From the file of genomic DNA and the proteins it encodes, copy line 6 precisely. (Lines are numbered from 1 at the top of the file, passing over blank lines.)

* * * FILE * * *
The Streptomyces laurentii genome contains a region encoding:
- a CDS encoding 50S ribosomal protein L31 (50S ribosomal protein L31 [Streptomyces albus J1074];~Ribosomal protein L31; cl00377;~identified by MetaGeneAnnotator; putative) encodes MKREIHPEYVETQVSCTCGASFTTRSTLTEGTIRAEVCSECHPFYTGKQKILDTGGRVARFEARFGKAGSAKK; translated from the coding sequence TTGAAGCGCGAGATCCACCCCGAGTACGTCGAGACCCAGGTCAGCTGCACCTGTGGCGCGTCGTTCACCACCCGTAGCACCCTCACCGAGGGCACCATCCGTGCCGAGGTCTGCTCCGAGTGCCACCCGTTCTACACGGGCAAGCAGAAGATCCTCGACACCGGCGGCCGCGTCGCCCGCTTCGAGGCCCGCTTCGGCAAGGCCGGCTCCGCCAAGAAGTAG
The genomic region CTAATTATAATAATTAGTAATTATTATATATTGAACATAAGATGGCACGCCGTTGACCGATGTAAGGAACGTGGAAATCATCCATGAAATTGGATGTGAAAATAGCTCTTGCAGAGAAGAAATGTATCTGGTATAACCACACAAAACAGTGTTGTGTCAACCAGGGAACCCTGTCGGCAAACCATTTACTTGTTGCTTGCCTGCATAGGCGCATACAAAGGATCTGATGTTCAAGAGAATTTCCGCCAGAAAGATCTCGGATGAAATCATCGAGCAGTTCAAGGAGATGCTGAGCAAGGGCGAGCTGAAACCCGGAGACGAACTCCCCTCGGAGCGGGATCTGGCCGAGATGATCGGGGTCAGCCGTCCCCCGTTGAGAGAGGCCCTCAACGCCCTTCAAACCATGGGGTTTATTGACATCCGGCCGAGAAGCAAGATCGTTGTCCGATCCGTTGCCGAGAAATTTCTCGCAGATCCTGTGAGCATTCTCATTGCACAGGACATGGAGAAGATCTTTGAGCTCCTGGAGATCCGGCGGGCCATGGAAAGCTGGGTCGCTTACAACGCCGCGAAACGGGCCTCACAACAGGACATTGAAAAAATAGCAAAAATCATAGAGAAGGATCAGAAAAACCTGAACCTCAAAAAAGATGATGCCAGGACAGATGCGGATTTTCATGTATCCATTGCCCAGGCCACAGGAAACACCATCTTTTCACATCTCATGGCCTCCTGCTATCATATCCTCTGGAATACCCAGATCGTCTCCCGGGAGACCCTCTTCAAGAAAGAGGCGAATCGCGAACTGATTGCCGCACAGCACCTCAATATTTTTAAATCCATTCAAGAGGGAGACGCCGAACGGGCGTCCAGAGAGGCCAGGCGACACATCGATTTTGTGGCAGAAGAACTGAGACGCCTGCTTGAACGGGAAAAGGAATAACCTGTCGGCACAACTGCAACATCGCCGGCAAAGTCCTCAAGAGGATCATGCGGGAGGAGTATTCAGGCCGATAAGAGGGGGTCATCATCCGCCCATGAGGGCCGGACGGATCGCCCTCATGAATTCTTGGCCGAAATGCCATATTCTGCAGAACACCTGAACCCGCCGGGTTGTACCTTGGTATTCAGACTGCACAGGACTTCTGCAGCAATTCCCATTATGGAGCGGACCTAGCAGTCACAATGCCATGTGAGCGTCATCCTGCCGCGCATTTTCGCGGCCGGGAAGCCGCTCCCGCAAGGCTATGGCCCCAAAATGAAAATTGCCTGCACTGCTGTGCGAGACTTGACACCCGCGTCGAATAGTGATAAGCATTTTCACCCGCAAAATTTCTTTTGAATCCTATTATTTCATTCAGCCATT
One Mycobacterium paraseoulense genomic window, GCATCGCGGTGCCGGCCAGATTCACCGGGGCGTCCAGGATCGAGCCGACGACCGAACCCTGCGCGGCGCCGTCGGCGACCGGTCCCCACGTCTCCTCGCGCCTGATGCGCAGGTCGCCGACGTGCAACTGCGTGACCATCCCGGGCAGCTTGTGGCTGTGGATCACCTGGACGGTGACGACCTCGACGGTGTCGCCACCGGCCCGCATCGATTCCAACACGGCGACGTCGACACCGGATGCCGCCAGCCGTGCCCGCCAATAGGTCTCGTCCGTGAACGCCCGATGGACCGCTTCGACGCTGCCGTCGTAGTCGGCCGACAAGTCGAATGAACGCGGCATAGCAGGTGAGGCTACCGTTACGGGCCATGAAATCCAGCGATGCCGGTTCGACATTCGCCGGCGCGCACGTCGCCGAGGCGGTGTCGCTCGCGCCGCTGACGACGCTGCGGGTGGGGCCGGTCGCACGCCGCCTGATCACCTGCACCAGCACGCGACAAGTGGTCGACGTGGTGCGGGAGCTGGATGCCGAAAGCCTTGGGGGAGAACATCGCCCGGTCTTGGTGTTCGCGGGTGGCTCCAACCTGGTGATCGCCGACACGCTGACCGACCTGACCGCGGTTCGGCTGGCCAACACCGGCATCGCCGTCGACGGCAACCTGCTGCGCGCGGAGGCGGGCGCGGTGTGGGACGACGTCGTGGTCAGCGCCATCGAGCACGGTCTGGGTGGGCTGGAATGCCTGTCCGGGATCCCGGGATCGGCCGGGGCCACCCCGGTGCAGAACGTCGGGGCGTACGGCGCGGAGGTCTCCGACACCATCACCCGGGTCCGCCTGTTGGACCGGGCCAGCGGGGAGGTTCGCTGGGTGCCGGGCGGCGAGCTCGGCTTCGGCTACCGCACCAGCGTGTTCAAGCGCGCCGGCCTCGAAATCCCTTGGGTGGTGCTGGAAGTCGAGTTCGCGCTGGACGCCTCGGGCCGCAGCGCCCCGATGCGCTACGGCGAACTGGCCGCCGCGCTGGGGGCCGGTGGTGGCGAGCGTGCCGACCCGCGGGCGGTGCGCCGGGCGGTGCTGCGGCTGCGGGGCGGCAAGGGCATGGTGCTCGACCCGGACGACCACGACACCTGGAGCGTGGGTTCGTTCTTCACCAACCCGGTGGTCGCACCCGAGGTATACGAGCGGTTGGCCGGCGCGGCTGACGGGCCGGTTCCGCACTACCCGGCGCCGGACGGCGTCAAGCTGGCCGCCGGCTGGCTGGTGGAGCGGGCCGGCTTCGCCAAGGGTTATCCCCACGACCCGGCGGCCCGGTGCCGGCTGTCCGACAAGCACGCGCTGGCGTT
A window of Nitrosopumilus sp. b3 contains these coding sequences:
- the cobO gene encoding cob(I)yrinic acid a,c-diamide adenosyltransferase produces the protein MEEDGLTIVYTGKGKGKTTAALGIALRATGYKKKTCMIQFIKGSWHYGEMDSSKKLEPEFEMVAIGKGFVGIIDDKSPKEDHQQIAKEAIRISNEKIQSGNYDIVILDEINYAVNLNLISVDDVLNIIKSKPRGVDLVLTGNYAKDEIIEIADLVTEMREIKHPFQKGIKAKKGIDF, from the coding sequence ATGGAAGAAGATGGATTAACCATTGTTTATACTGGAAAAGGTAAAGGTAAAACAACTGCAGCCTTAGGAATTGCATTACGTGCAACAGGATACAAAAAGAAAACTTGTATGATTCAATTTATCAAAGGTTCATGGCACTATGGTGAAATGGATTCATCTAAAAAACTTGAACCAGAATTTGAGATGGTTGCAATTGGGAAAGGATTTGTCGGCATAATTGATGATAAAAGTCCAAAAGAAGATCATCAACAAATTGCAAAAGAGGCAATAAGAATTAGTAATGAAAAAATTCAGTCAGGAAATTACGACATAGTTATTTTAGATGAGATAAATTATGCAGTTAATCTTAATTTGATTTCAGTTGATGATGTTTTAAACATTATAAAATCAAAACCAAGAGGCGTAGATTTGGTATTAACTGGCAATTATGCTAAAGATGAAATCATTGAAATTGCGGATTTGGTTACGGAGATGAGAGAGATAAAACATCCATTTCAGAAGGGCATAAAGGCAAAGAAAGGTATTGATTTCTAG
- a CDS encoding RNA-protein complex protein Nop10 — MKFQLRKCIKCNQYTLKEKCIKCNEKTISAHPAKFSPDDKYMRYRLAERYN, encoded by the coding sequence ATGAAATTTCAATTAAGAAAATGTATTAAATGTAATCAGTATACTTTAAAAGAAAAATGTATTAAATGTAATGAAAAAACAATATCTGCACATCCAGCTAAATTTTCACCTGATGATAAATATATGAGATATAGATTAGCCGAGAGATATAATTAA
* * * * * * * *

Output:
- the cobO gene encoding cob(I)yrinic acid a,c-diamide adenosyltransferase produces the protein MEEDGLTIVYTGKGKGKTTAALGIALRATGYKKKTCMIQFIKGSWHYGEMDSSKKLEPEFEMVAIGKGFVGIIDDKSPKEDHQQIAKEAIRISNEKIQSGNYDIVILDEINYAVNLNLISVDDVLNIIKSKPRGVDLVLTGNYAKDEIIEIADLVTEMREIKHPFQKGIKAKKGIDF, from the coding sequence ATGGAAGAAGATGGATTAACCATTGTTTATACTGGAAAAGGTAAAGGTAAAACAACTGCAGCCTTAGGAATTGCATTACGTGCAACAGGATACAAAAAGAAAACTTGTATGATTCAATTTATCAAAGGTTCATGGCACTATGGTGAAATGGATTCATCTAAAAAACTTGAACCAGAATTTGAGATGGTTGCAATTGGGAAAGGATTTGTCGGCATAATTGATGATAAAAGTCCAAAAGAAGATCATCAACAAATTGCAAAAGAGGCAATAAGAATTAGTAATGAAAAAATTCAGTCAGGAAATTACGACATAGTTATTTTAGATGAGATAAATTATGCAGTTAATCTTAATTTGATTTCAGTTGATGATGTTTTAAACATTATAAAATCAAAACCAAGAGGCGTAGATTTGGTATTAACTGGCAATTATGCTAAAGATGAAATCATTGAAATTGCGGATTTGGTTACGGAGATGAGAGAGATAAAACATCCATTTCAGAAGGGCATAAAGGCAAAGAAAGGTATTGATTTCTAG